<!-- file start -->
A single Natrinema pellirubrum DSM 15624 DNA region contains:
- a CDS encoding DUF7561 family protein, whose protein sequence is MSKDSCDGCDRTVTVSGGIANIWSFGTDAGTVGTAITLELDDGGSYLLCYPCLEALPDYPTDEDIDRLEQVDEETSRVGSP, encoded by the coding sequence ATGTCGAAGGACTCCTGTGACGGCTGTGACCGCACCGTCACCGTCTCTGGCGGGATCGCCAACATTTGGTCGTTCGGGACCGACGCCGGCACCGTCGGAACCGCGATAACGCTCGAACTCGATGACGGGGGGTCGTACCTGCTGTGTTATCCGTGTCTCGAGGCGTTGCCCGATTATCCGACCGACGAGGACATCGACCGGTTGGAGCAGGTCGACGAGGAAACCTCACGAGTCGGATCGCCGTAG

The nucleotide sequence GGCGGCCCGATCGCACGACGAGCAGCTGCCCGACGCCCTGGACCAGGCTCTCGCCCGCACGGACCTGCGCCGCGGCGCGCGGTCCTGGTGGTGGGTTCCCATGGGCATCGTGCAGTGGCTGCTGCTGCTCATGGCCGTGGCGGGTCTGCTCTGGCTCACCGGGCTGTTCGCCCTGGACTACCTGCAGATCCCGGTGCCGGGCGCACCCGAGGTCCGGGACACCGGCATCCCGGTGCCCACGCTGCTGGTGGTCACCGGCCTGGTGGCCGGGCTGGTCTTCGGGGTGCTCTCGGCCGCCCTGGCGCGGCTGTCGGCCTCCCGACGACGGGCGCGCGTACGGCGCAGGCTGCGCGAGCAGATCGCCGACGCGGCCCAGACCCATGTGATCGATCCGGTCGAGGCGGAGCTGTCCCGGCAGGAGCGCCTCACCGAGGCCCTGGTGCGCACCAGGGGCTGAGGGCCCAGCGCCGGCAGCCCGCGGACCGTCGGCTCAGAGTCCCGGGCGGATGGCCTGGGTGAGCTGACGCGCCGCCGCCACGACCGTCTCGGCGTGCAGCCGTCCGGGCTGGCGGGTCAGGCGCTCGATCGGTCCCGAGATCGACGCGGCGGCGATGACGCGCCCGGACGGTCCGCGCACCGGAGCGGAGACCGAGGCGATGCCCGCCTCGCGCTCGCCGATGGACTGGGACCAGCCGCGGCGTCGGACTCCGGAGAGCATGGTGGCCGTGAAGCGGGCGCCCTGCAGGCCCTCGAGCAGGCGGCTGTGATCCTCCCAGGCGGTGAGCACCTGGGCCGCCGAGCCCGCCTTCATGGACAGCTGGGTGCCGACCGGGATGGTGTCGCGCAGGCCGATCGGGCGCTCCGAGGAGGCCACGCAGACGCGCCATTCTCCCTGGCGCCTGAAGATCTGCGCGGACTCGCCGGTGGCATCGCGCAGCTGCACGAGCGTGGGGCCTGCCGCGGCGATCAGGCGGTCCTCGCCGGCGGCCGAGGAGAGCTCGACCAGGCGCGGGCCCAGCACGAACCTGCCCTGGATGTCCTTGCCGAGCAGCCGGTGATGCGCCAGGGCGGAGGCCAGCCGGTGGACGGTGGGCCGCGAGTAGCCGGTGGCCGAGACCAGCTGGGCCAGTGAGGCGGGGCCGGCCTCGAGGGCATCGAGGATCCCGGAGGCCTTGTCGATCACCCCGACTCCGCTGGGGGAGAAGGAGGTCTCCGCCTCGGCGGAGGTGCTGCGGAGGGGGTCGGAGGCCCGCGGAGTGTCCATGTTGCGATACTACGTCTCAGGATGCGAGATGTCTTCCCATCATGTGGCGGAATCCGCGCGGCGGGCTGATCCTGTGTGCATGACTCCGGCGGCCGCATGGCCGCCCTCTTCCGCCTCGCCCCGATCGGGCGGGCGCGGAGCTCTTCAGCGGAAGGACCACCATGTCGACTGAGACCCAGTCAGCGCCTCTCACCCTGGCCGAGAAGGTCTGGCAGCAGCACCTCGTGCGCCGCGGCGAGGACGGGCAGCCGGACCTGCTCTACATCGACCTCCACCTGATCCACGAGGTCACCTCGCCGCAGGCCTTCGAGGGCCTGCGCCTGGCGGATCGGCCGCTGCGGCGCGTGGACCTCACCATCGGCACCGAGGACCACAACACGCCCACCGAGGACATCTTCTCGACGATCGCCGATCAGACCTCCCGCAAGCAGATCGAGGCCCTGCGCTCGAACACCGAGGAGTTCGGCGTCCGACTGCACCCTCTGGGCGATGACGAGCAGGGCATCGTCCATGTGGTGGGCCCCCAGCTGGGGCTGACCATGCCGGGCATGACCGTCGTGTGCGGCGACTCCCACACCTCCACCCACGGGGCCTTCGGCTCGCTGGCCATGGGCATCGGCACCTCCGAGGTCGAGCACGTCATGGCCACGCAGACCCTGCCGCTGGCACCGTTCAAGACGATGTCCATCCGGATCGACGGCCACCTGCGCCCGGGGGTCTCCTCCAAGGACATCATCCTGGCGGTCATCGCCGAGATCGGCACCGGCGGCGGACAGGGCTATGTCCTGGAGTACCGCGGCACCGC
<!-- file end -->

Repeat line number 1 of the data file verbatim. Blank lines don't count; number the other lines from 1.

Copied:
A single Natrinema pellirubrum DSM 15624 DNA region contains: